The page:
Archive for the ‘Leadership’ Category

Lilly’s Leadership

Tuesday, August 9th, 2016

In this never-ending political season, we get treated to a steady diet of what I call “three B’s,” bombast, bloviation and BS. Prevarication, empty promises and false bravado are spewed daily by our illustrious candidates for President of the United States. You would think that the two individuals who have been selected to run for the most powerful position in the world would know and do better. Alas, they do not.

Maybe they can learn from a 19 year old.

Lilly King is the current Olympic swimmer engaged in a controversy over her remarks about Russian competitor Yulia Efimova. After winning their respective semi-finals in the 100 meter breaststroke at the Olympics in Rio, they engaged in a finger wagging contest, initiated after Lilly raised her finger in her earlier win, only to be replicated by Efimova after her later victory. The finger wagging by her rival struck a sour chord with Lilly, based on the fact that Efimova failed a doping test earlier in the year (after serving a 16 month suspension for a previous failed test).

Lilly was outspoken about her disdain for a competitor who she believed should never have been allowed to compete, based on her serial doping test failures. She was forceful and unequivocal. But that did not impress me as much as what happened next.

She backed up her words with action. Racing alongside of one-another in lanes 4 and 5, Lilly proceeded to beat her rival by a little more than half a second in the 100 meter breaststroke final last night. In an interview afterwards, she extolled the virtues of competing clean. Her obvious elation with being the best in the world was heightened by the satisfaction of doing it the right way.

Now reasonable people can disagree as to whether Lilly’s tussle with Efimova was in good form or not. But there is no disagreement about her conviction to live into her words. They were not empty to her. They were everything.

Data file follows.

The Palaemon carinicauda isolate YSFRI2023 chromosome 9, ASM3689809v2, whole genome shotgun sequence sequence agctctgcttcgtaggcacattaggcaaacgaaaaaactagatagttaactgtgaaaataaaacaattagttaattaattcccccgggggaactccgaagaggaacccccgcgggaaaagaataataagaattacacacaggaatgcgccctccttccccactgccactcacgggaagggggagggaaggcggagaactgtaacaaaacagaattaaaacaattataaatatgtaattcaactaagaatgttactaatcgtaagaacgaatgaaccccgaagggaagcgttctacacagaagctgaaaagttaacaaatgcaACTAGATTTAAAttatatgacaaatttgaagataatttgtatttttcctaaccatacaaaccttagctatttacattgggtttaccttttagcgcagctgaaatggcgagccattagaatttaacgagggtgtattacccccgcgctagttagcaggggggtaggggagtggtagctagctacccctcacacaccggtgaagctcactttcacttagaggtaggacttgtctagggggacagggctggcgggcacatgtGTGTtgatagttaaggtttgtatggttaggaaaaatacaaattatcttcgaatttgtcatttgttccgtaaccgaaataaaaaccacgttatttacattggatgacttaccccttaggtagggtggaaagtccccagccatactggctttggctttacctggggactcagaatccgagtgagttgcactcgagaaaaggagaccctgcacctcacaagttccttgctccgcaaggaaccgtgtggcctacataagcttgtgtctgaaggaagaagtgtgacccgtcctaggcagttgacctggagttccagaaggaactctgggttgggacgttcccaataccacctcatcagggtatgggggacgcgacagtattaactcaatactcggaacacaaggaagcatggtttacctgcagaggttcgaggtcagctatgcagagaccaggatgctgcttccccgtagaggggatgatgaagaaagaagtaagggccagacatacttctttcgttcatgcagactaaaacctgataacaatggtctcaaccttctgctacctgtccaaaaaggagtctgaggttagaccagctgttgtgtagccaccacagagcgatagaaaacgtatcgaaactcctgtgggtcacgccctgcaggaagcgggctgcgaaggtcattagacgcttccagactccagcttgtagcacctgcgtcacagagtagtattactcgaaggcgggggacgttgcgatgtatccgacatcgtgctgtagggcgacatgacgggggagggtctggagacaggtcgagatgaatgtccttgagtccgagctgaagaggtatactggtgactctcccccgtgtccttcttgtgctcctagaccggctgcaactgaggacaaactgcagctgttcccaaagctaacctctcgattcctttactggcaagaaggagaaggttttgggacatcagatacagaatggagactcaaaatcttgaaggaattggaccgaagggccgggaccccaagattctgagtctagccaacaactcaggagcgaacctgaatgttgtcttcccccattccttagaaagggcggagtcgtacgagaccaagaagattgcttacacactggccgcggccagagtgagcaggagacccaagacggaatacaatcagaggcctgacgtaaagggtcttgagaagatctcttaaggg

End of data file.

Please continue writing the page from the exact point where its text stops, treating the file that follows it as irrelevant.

Just think how much easier it would be for us to decide on a president if we could be assured that they did the same. Is that too much to ask?

Thank You Melania

Thursday, July 21st, 2016

An interesting thing happened during Melania Trump’s convention speech a few days ago. She channeled Michele Obama, verbatim from her 2008 speech to the Democratic convention. Well, at least the speech writer selected material germane to the circumstances.

Then a surprise happened. It blew up into a big deal, precisely because of how the campaign chose to handle it, or more appropriately, not to handle it.

Okay, so it was a stupid and egregious oversight that the speech wasn’t vetted thoroughly and redundantly. But the negativity could have been mitigated if the campaign had simply stood up and fessed up. A mistake was made. Simple message. But instead of coming clean, they engaged in a series of indignant denials by various players, each of which sounded more absurd in the face of the nearly perfect word-for-word matching video segments from the respective speeches.

Nearly two days later, the campaign came clean. Blamed it on a staffer. Almost immediately, the story lost much of its steam, again reinforcing the power of disclosure. Which raises a question. How can a presidential campaign, ostensibly staffed by the best and brightest get it so wrong? Look no further than the undisciplined temptation to deny, deny, deny. Easy, but dumb mistake to make.